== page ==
I’m 16. I know nothing about prostitute names. I’m not even aware prostitutes go by fancy names like Candy Glaze or Vanilla Sprinkles. Then again, I also no nothing about donuts.
When I think about prostitutes my mind almost automatically wanders to strippers and drag queens, the dirty back alleys of 70s New York, or just a random Midwestern bar full of truck drivers and trailer trash. When I think about prostitutes I think about Taxi Driver, Lou Reed’s Transformer, the stage act of The New York Dolls.
And donuts don’t mean a thing to me, not yet introduced to the Dutch market. Oh blissful years before the end of cold war, only worried about complete nuclear destruction, not the calorie-count of fast food meals.
It’s 1985, I’m 16, and I don’t feel like a child anymore. Between 1983 and 1985, between the release of Swordfishtrombones and Rain Dogs, I stopped being a child. I’m also not an adult. I’m in the twilight between both, understanding nothing.
Two years ago, ‘In the Neighborhood‘ looked like a parade of clowns, now every song on Rain Dogs takes me deeper into a feverish panic. The map is not the territory anymore, and all I want to do is visit the places Tom Waits is taking me. My finger traces places on an imaginary map: Singapore, 9th and Hennepin, Union Square, (east of) East St.Louis, and a dozen other States and locations.
From now on I will live my own life and create my own stories. The old safety net moves out of view as I mentally lunge forward. I will still be protected; if I don’t succeed or turn mad I will still be taken care of. If I fail I will return to the blissful slumber party of childhood, taken care of, but not taken seriously.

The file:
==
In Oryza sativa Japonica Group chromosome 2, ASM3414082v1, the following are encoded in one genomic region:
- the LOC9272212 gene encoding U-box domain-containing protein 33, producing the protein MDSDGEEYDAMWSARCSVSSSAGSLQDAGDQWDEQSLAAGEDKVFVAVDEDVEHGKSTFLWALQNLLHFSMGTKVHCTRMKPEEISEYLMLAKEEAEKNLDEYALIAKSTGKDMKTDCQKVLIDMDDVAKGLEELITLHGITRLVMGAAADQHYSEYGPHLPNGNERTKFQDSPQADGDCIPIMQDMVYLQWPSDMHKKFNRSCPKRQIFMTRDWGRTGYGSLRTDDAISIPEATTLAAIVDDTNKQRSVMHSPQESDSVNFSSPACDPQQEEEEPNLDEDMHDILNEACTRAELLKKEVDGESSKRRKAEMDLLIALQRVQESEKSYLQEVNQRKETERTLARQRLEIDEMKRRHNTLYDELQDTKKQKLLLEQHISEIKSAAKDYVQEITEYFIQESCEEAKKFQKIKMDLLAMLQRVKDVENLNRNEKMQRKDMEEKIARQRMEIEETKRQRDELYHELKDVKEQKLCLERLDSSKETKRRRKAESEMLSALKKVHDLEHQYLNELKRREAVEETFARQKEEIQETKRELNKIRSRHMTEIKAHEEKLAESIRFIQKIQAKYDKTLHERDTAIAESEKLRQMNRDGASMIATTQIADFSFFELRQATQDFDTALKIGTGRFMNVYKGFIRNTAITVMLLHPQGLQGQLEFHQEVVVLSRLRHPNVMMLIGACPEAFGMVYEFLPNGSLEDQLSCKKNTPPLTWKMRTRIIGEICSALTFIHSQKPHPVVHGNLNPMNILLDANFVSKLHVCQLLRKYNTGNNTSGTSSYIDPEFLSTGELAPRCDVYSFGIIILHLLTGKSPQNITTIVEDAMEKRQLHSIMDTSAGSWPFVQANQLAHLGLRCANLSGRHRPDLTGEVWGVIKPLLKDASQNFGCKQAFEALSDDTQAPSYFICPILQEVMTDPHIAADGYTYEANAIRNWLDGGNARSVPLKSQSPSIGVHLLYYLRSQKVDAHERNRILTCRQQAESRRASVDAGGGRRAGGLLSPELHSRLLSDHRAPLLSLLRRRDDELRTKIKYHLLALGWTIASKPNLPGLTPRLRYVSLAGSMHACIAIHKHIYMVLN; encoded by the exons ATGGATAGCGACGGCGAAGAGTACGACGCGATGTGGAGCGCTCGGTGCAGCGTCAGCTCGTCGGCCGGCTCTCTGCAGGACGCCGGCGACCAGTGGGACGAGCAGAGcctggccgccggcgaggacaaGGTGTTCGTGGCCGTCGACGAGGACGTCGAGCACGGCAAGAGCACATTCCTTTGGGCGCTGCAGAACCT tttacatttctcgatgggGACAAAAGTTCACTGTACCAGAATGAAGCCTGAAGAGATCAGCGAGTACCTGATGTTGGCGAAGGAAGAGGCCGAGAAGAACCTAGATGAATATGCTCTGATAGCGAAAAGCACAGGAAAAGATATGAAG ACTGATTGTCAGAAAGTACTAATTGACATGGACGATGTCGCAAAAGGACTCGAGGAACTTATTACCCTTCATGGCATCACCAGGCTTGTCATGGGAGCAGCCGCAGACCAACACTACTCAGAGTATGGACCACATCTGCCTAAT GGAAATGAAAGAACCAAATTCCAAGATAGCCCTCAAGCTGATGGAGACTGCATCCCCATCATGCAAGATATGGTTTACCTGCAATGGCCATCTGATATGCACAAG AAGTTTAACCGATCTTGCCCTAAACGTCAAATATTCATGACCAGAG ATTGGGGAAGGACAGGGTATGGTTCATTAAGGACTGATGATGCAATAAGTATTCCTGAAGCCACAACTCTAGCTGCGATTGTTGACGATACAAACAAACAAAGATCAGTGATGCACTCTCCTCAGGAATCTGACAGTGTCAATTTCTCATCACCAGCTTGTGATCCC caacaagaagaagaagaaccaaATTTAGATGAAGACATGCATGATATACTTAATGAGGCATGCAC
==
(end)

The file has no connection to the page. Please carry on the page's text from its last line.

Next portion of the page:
I’m scared, I don’t want to do this, I want to be safe, but every song on Rain Dogs drives me deeper into a romantic maze of possibilities, the pied piper is doing his irresistible job. It’s 1985, and It’s time.
My mental journey, this mental hitchhiking (across the USA), is quantum-mechanic shape-shifting between Willie Wonka and Travis Bickle, multi-directional, fantasy and nightmare at the same time, child like wonder in a house of horrors, or vice versa.
Swordfishtrombones is beautiful but bleak, not a very comforting place. Scary Vietnam veterans, schizophrenics daydreamers, buck shot eyed sailors, they all gather at night, underground, in deserted towns no one knows or remembers, left behind spots on the map. It confirms my current world, my version of reality; all standing still, slowly decaying because of inertia.
Rain Dogs takes me places. Even in its darkest corners it is still full of possibility. Danger is just a temporary state, a transitory phase. Life is around the corner. None of it is truly depressing, every lost illusion the starting point of something new. It’s 1985, I’m 16, and I’m ready.